Remember, you're looking for at least a moderate pace while you walk, which means about 100 steps each minute (using a pedometer can help you track your steps). And don't avoid the hills: You'll expend one-third more energy while walking up a 15-degree incline than you will on a flat path [sources: Zerbe, Columbia Health].
Outdoor Gym Equipment
According to a recent survey by the American Heart Association, downturns in the economy affect our physical health, and our ability to go to the gym. In 2008 and 2009, gym membership cancellations were high and new gym memberships were on the decline -- all due to Americans tightening their budgets [source: IBISWorld].
Outdoor gym equipment at your local adult playground, on the other hand, is free to use -- no membership required. Workout areas designed for exterior spaces should typically include the kind of fitness equipment you expect at an indoor, membership-only gym: benches, leg press and leg curl machines, recumbent and stationary bikes -- even treadmills designed for outdoor use.
Parkour and Obstacle Courses
Negotiating an obstacle course not only helps to condition your muscles, it also helps improve your balance and your confidence. Adult-oriented courses should be complex and include obstacles to jump over, obstacles for agility training, balancing beams, climbing ropes or nets, tunnels to crawl through, and ladders or bars for both vertical and horizontal climbing.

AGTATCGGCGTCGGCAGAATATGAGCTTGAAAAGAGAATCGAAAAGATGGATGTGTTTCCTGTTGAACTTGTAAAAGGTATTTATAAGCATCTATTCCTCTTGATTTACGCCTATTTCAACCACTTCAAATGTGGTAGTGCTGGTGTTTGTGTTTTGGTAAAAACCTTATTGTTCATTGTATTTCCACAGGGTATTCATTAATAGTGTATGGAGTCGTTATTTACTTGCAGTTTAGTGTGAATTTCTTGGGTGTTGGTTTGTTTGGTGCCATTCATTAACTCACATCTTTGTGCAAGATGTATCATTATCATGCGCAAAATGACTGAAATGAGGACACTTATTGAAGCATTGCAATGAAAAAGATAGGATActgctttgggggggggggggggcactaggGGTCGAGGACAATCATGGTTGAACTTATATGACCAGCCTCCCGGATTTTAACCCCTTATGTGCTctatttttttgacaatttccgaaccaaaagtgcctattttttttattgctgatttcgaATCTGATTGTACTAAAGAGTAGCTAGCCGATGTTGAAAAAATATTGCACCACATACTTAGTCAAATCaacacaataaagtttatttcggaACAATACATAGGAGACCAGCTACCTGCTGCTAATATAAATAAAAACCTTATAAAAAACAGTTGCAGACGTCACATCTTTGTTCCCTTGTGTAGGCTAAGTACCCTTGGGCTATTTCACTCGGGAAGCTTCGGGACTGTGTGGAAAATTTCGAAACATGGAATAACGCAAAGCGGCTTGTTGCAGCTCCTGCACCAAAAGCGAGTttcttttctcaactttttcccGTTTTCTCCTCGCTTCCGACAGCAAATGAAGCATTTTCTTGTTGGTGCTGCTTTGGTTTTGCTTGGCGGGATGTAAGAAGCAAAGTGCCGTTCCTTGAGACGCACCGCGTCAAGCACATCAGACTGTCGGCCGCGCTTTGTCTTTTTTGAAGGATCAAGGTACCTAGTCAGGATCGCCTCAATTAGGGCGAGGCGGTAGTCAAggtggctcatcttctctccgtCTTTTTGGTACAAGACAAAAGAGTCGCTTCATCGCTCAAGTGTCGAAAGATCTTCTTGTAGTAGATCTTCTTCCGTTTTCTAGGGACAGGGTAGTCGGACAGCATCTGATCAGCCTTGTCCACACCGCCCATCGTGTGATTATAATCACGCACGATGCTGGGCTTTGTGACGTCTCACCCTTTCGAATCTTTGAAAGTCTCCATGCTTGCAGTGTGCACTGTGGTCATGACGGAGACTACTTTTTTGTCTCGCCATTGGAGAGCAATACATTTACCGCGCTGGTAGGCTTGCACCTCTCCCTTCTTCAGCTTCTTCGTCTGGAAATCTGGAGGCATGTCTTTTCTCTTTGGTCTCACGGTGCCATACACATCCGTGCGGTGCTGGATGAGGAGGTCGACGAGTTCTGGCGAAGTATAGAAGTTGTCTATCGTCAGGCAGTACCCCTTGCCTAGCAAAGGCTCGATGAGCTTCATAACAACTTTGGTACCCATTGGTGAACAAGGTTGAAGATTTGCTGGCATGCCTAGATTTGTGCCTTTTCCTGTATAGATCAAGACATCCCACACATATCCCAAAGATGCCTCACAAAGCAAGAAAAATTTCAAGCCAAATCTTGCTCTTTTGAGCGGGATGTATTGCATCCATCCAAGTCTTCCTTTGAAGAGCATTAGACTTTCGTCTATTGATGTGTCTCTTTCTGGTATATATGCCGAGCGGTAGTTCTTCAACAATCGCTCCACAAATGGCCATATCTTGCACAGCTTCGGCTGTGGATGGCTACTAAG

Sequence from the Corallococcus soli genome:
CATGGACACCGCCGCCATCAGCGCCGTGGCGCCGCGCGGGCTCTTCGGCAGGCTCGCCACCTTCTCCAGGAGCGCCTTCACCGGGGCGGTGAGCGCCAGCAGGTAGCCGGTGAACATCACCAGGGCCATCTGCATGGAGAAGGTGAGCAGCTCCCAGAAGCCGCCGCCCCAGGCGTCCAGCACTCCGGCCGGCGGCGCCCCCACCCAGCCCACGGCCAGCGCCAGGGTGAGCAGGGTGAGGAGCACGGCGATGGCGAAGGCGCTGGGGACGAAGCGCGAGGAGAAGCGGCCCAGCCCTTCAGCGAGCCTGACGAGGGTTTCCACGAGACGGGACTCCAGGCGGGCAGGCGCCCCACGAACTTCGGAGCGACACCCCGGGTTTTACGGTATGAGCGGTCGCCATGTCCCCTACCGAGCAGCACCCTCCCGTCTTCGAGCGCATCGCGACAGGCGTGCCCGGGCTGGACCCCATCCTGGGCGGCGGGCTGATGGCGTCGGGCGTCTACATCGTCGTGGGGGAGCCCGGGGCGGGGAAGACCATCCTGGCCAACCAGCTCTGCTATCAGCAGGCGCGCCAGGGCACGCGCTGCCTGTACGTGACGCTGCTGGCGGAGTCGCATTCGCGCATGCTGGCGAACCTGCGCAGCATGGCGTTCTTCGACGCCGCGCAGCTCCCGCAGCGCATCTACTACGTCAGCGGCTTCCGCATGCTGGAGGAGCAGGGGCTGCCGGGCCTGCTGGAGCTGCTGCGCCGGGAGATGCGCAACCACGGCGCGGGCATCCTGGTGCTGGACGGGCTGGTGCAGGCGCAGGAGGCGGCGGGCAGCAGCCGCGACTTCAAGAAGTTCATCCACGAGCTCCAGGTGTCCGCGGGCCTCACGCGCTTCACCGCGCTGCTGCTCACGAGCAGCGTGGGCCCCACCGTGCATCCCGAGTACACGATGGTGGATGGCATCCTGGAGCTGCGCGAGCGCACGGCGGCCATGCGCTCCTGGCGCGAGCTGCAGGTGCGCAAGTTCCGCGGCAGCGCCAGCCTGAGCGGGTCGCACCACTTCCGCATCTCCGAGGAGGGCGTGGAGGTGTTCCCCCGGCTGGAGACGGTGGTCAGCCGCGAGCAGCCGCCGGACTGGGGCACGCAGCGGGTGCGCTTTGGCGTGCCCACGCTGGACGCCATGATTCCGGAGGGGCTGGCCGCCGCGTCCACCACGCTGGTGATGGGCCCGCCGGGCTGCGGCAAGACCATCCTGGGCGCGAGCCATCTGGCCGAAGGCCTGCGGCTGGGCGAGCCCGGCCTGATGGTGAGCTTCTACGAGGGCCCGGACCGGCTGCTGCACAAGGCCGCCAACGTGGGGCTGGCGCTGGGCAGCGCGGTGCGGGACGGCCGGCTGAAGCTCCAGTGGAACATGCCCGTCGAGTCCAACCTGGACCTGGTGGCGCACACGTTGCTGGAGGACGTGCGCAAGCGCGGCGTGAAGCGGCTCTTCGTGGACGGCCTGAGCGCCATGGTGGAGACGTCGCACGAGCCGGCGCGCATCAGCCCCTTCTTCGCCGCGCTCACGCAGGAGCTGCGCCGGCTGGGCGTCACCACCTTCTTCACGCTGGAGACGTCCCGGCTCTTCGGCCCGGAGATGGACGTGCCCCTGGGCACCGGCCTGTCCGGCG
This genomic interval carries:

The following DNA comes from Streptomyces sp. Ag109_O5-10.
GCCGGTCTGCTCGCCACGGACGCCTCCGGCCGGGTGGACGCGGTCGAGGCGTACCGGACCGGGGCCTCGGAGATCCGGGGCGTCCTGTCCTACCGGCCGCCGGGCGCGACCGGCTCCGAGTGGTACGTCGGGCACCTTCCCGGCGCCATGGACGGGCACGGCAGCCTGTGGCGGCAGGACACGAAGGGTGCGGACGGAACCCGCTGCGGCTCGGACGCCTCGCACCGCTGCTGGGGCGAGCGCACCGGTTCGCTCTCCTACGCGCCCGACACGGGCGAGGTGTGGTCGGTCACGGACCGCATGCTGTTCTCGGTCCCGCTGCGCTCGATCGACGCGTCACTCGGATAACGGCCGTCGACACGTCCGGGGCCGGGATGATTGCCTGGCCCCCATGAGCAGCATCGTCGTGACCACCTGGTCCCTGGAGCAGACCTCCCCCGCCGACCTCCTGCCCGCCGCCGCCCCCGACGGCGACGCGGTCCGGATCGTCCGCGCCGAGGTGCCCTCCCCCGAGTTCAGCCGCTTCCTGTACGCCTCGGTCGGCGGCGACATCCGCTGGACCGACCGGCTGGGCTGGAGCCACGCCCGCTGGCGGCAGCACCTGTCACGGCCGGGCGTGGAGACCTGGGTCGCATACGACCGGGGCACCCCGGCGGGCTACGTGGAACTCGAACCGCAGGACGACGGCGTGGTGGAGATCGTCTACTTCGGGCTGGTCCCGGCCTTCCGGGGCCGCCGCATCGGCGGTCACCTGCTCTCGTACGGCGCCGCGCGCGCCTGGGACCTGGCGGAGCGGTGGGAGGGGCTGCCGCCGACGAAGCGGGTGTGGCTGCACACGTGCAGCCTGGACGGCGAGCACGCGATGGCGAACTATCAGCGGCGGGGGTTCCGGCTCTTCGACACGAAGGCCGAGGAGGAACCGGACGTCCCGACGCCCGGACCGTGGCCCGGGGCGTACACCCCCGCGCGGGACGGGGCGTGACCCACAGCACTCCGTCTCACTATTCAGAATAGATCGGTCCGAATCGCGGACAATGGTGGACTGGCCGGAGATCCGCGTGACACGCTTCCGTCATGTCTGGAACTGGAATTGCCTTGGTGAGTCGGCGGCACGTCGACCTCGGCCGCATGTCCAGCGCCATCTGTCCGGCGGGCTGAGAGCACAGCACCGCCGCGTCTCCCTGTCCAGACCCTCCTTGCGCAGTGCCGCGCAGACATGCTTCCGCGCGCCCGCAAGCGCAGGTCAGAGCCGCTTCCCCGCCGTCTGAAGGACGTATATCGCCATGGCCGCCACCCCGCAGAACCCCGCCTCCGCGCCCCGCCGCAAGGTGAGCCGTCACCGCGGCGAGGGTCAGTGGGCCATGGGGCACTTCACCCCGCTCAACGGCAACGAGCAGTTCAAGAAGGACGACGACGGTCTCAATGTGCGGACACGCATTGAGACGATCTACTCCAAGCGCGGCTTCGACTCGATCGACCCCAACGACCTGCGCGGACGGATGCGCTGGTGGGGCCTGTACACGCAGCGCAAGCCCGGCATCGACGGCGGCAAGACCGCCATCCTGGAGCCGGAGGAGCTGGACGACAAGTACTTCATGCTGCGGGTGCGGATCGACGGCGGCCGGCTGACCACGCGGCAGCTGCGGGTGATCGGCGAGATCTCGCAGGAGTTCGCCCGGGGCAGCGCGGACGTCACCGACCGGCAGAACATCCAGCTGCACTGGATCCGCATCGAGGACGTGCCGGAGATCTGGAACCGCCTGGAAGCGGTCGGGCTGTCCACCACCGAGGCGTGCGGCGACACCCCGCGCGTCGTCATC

For those looking for something a little more exciting than the balance beam, parkour may be the answer. While it may look like acrobatics, parkour takes the obstacle course away from the balance beam and rope nets and brings it to the environment you have available to you -- be it an urban downtown or your local park. You'll find yourself running, jumping, climbing, balancing around benches, fountains and any other obstacle in your path as you learn the discipline.
Zip Lines and Aerial Adventures
Imagine yourself navigating an obstacle course full of bridges, nets, swings and slides -- and now imagine yourself doing it suspended in the trees. Aerial adventure courses often include zip lines, suspended bridges, nets, swings and slides that are all part of the tree canopy, but while you're whizzing along on a zip line, you'll also be getting a good workout.
Because navigating these obstacles will challenge you to lift your own body weight, suspended obstacle courses improve our upper body strength. They also work your core muscles (abs, pelvis, hips and back), and a strong core means improved posture and fewer back aches, as well as improved balance and less risk of falling.